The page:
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Kubernetes Enhancement Proposals (KEPs)

A Kubernetes Enhancement Proposal (KEP) is a way to propose, communicate and coordinate on new efforts for the Kubernetes project. You can read the full details of the project in KEP-1.

This process is still in a beta state and is mandatory for all enhancements beginning release 1.14.

Quick start for the KEP process

  1. Socialize an idea with a sponsoring SIG. You can send your idea to their mailing list, or add it to the agenda for one of their upcoming meetings. Make sure that others think the work is worth taking up and will help review the KEP and any code changes required.
  2. Follow the process outlined in the KEP template


Do I have to use the KEP process?

More or less, yes.

Having a rich set of KEPs in one place will make it easier for people to track what is going in the community and find a structured historical record.

KEPs are required for most non-trivial changes. Specifically:

  • Anything that may be controversial
  • Most new features (except the very smallest)
  • Major changes to existing features
  • Changes that are wide ranging or impact most of the project (these changes are usually coordinated through SIG-Architecture)

Beyond these, it is up to each SIG to decide when they want to use the KEP process. It should be light-weight enough that KEPs are the default position.

Why would I want to use the KEP process?

Our aim with KEPs is to clearly communicate new efforts to the Kubernetes contributor community. As such, we want to build a well curated set of clear proposals in a common format with useful metadata.

Benefits to KEP users (in the limit):

  • Exposure on a kubernetes blessed web site that is findable via web search engines.
  • Cross indexing of KEPs so that users can find connections and the current status of any KEP.
  • A clear process with approvers and reviewers for making decisions. This will lead to more structured decisions that stick as there is a discoverable record around the decisions.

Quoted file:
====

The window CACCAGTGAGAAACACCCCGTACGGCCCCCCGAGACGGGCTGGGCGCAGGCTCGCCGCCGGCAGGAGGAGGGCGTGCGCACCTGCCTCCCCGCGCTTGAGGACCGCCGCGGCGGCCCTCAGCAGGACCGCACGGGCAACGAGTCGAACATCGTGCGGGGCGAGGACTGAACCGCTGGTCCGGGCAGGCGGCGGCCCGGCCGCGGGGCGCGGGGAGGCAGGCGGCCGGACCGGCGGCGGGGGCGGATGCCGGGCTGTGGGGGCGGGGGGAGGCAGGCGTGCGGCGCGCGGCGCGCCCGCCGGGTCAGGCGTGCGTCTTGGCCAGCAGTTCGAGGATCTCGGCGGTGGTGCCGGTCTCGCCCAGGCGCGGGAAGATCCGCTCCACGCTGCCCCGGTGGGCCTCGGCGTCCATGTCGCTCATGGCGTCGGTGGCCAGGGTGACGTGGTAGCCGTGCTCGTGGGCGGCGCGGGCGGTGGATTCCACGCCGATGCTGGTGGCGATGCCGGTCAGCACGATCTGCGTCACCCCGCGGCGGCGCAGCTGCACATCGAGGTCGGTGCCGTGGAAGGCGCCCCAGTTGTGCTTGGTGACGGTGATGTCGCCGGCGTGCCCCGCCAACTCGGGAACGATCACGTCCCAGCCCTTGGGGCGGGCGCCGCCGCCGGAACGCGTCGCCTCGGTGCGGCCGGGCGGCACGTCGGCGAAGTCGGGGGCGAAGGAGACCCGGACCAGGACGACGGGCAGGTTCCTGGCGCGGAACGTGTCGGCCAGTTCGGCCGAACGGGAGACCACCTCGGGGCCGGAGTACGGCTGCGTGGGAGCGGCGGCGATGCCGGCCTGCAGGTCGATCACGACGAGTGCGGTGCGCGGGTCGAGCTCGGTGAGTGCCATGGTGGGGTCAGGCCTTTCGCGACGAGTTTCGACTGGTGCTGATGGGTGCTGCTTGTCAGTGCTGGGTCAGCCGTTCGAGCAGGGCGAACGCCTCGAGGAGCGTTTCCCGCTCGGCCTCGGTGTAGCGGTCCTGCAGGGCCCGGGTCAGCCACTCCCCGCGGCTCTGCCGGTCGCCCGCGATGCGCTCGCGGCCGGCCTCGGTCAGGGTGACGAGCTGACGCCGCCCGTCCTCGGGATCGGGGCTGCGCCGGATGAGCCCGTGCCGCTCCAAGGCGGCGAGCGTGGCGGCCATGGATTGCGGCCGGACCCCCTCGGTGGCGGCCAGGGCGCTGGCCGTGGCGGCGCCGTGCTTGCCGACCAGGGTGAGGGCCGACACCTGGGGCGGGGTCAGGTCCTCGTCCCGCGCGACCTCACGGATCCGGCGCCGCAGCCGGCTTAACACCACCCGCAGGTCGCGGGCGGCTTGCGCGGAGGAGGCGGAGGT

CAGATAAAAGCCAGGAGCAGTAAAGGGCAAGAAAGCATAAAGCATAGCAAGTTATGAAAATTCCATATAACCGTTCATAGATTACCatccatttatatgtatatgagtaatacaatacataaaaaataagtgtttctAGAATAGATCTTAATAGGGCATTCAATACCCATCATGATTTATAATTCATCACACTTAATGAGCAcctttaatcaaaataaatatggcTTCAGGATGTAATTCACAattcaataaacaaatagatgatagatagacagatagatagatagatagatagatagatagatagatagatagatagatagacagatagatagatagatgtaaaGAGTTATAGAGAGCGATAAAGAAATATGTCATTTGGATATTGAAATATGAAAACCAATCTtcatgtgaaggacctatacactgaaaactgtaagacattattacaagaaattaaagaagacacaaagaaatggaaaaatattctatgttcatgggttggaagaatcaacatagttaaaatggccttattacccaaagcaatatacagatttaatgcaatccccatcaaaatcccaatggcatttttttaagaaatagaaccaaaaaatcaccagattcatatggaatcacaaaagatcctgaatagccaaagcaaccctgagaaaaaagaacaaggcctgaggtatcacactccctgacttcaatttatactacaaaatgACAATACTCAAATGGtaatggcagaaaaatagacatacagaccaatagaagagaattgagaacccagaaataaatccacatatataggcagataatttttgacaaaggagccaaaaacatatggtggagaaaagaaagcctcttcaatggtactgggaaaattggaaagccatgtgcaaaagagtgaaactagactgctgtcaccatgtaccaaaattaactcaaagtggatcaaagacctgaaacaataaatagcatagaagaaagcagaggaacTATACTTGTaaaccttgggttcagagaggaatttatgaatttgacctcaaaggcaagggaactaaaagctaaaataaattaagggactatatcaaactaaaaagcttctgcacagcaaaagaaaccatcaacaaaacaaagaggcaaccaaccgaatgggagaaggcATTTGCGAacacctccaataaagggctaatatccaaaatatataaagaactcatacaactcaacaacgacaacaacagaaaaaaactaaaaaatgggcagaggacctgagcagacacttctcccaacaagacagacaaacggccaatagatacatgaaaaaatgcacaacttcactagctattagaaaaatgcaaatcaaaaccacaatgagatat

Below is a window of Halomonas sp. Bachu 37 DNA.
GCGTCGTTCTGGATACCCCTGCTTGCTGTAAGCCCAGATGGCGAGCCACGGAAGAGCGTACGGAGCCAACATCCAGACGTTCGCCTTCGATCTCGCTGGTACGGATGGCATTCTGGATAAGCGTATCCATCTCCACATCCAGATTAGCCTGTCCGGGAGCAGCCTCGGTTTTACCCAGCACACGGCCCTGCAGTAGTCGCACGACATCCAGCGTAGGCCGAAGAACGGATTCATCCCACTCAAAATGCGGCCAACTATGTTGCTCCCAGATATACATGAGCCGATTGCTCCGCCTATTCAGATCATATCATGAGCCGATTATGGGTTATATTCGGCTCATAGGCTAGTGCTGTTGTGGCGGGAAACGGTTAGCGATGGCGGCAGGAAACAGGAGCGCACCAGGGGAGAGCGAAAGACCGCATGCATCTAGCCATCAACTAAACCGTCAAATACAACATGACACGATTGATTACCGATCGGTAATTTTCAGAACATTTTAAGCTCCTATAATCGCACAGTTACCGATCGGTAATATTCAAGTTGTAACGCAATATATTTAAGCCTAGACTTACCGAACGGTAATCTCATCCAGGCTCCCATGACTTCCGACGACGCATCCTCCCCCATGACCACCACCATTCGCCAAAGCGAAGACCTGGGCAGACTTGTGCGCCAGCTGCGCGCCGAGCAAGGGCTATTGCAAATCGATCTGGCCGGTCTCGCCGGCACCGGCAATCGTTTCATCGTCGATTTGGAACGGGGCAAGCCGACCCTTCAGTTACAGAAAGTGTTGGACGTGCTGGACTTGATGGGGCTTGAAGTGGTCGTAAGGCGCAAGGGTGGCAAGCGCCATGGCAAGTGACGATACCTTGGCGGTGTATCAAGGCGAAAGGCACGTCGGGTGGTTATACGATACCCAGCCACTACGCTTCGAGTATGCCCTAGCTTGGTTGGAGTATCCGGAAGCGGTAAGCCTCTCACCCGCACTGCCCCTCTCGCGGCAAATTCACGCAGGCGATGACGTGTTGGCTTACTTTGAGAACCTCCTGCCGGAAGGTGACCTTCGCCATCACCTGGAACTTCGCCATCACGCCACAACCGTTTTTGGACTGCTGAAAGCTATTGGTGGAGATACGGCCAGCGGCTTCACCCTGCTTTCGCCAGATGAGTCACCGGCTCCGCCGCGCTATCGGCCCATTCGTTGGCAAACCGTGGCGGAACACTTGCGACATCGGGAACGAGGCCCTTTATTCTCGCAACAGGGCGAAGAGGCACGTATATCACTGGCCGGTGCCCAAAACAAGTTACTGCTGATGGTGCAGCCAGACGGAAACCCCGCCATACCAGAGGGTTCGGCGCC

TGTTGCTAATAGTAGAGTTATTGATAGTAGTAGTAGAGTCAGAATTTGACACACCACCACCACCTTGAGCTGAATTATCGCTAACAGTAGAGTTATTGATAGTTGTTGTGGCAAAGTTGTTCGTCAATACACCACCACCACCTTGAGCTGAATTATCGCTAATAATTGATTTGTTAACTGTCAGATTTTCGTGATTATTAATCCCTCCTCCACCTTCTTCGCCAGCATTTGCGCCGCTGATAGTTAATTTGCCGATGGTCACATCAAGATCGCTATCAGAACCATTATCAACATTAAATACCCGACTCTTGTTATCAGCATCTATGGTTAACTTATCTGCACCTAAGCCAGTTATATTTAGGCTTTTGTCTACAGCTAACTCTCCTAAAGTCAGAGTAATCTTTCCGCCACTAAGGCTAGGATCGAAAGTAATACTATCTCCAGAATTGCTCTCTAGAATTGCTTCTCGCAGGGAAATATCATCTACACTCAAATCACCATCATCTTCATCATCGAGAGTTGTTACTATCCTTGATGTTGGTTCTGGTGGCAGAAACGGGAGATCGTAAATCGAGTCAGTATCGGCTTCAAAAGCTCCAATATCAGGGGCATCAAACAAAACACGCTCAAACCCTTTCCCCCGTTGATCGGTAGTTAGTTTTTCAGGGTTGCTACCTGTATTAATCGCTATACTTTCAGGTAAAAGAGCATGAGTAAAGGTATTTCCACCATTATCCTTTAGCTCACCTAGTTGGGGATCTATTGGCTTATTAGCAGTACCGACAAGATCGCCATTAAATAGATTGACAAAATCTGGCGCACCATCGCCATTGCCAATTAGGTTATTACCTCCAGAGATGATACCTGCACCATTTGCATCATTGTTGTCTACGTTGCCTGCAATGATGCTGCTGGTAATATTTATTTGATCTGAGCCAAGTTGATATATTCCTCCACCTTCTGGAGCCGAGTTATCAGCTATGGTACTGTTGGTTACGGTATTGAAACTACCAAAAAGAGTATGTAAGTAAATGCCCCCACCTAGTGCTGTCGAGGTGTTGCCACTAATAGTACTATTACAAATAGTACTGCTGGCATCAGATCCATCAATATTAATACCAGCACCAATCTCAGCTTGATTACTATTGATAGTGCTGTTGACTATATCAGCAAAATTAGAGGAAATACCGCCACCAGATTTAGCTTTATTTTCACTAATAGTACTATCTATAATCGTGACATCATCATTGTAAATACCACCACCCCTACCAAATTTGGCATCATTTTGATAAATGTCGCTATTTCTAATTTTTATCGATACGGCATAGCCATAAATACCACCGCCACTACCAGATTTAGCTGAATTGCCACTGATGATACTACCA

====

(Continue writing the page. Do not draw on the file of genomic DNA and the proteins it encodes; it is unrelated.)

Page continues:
We are inspired by IETF RFCs, Pyton PEPs and Rust RFCs. See KEP-1 for more details.

Do I put my KEP in the root KEP directory or a SIG subdirectory?

Almost all KEPs should go into SIG subdirectories. In very rare cases, such as KEPs about KEPs, we may choose to keep them in the root.

If in doubt ask SIG Architecture and they can advise.

What will it take for KEPs to "graduate" out of "beta"?

Things we'd like to see happen to consider KEPs well on their way:

  • A set of KEPs that show healthy process around describing an effort and recording decisions in a reasonable amount of time.
  • KEPs exposed on a searchable and indexable web site.
  • Presubmit checks for KEPs around metadata format and markdown validity.

Even so, the process can evolve. As we find new techniques we can improve our processes.

What is the number at the beginning of the KEP name?

KEPs are now prefixed with their associated tracking issue number. This gives both the KEP a unique identifier and provides an easy breadcrumb for people to find the issue where the current state of the KEP is being updated.

My FAQ isn't answered here!

The KEP process is still evolving! If something is missing or not answered here feel free to reach out to SIG Architecture. If you want to propose a change to the KEP process you can open a PR on KEP-1 with your proposal.

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